Sunday, December 25, 2011

Merry Christmas -- No New Posts Until 2012

This blog will take a short break to celebrate the holidays with family and friends. I will resume regular posts in January 2012. Merry Christmas and Have a Happy New Year!

In the meantime, you may listen to this lovely song by the late Karen Carpenter.

Remember: Please pray for those who are not as fortunate this Christmas weekend. Whether they need money or a home, let's hope their wishes are granted.

Thursday, December 22, 2011

Job loss and foreclosure crisis takes toll on 31,000 kids in Michigan

This is very sad news and shows much the foreclosure crisis has inflicted families. It is no longer a racial or low-income problem. The bad economy is targeting middle-class families too. In Michigan, the number of homeless students in Michigan has jumped more than 300% in the last four years.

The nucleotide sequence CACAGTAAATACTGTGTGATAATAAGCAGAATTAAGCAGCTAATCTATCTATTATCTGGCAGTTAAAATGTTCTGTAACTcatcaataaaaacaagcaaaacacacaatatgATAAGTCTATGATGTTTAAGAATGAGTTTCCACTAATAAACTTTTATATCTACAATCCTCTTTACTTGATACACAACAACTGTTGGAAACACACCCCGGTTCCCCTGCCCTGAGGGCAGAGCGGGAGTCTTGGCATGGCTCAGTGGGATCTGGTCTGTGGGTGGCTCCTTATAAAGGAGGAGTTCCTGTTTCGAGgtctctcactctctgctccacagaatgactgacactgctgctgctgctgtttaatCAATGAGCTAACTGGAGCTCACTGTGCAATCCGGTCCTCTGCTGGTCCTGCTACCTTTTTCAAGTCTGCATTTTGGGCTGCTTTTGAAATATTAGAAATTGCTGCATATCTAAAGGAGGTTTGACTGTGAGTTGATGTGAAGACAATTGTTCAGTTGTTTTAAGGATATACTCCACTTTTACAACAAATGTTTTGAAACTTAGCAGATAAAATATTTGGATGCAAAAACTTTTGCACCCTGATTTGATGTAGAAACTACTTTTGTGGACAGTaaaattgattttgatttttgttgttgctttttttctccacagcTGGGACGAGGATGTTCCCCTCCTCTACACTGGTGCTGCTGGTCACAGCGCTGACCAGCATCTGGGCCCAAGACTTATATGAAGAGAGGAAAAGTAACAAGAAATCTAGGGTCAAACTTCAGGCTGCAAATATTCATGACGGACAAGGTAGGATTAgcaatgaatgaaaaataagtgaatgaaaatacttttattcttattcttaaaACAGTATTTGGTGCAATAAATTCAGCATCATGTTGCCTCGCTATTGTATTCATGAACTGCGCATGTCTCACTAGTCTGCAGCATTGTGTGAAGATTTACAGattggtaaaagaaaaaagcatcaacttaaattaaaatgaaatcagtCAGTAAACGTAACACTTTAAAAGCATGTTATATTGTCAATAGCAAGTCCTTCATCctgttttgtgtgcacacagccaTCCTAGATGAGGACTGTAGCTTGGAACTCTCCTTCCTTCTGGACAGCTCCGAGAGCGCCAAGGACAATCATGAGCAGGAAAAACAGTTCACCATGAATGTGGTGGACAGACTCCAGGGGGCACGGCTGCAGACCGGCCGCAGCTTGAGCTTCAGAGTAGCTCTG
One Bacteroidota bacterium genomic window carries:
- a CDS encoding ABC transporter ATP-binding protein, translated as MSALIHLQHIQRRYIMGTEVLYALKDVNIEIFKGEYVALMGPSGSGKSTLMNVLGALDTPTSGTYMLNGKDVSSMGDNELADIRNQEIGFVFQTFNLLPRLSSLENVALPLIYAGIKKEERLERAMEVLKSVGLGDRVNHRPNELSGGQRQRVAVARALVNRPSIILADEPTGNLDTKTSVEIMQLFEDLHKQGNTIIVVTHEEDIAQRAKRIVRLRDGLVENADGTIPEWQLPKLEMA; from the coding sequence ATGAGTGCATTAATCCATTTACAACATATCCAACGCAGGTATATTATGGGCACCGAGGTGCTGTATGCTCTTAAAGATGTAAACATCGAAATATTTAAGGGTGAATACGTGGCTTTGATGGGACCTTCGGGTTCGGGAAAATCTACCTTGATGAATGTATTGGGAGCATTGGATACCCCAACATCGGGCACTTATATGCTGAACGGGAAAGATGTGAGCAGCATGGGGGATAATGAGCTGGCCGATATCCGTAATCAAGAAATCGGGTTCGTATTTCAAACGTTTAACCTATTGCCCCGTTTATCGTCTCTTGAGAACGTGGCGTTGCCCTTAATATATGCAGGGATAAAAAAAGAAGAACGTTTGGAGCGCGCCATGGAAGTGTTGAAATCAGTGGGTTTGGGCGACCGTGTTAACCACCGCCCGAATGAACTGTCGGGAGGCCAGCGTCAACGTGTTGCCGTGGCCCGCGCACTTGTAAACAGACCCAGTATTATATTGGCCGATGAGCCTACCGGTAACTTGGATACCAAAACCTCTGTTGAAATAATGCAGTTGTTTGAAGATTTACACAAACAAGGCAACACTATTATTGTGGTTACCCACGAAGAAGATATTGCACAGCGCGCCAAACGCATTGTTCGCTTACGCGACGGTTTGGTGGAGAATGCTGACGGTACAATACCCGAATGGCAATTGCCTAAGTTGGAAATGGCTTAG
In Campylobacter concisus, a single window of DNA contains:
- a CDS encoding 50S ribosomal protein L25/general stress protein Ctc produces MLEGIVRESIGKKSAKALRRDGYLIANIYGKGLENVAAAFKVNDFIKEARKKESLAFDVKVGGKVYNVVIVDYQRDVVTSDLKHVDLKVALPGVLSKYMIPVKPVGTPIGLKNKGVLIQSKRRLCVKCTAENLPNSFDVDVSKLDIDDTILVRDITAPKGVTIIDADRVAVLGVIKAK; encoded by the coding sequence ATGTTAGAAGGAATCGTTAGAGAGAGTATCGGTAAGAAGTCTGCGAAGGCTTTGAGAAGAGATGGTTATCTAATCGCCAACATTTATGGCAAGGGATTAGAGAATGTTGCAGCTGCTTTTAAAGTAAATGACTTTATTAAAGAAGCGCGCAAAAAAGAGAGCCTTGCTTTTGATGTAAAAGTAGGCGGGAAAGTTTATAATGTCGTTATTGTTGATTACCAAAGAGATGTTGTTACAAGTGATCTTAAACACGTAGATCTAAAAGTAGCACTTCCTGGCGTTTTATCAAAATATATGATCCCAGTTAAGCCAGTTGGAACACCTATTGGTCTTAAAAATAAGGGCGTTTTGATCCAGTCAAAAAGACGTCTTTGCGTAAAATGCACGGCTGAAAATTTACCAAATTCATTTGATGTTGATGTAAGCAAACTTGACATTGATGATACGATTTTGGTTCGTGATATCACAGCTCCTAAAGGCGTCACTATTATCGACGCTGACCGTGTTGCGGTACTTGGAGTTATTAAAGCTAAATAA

In the 2010-11 school year, more than 31,000 homeless students attended school -- 8,500 more than in the previous school year, a 37% spike attributed to the weak economy, loss of jobs and the foreclosure crisis. Overall, the number of homeless students in Michigan has jumped more than 300% in the last four years. Most experts say those numbers are low because many parents are embarrassed to admit they are homeless. And many school districts lack the resources to identify these kids, as required by federal law.

You can read more about the homeless student population below:

Monday, December 19, 2011

Census Update: 1 in 2 Americans Are Poor or Low-Income

More bad news for Americans. The U.S. Census Bureau recently released a report that states more Americans are falling into poverty.